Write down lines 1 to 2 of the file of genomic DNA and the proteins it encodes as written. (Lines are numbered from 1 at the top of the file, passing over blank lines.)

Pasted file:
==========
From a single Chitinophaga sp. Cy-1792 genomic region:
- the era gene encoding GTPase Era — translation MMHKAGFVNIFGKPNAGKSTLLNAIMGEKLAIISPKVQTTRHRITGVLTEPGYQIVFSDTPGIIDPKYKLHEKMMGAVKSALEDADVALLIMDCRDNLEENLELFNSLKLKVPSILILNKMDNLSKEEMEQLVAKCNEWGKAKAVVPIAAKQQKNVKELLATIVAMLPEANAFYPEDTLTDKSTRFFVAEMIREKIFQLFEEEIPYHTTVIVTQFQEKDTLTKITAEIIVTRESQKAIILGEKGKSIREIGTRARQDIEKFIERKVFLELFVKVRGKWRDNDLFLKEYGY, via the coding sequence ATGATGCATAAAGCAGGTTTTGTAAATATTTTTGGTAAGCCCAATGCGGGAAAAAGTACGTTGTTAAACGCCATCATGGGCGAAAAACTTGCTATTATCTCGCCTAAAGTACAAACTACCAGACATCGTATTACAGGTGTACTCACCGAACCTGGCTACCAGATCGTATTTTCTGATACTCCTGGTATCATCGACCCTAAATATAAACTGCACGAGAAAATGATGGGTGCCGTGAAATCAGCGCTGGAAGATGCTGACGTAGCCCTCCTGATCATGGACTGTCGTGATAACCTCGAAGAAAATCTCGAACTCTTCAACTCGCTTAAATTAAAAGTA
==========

From a single Chitinophaga sp. Cy-1792 genomic region:
- the era gene encoding GTPase Era — translation MMHKAGFVNIFGKPNAGKSTLLNAIMGEKLAIISPKVQTTRHRITGVLTEPGYQIVFSDTPGIIDPKYKLHEKMMGAVKSALEDADVALLIMDCRDNLEENLELFNSLKLKVPSILILNKMDNLSKEEMEQLVAKCNEWGKAKAVVPIAAKQQKNVKELLATIVAMLPEANAFYPEDTLTDKSTRFFVAEMIREKIFQLFEEEIPYHTTVIVTQFQEKDTLTKITAEIIVTRESQKAIILGEKGKSIREIGTRARQDIEKFIERKVFLELFVKVRGKWRDNDLFLKEYGY, via the coding sequence ATGATGCATAAAGCAGGTTTTGTAAATATTTTTGGTAAGCCCAATGCGGGAAAAAGTACGTTGTTAAACGCCATCATGGGCGAAAAACTTGCTATTATCTCGCCTAAAGTACAAACTACCAGACATCGTATTACAGGTGTACTCACCGAACCTGGCTACCAGATCGTATTTTCTGATACTCCTGGTATCATCGACCCTAAATATAAACTGCACGAGAAAATGATGGGTGCCGTGAAATCAGCGCTGGAAGATGCTGACGTAGCCCTCCTGATCATGGACTGTCGTGATAACCTCGAAGAAAATCTCGAACTCTTCAACTCGCTTAAATTAAAAGTA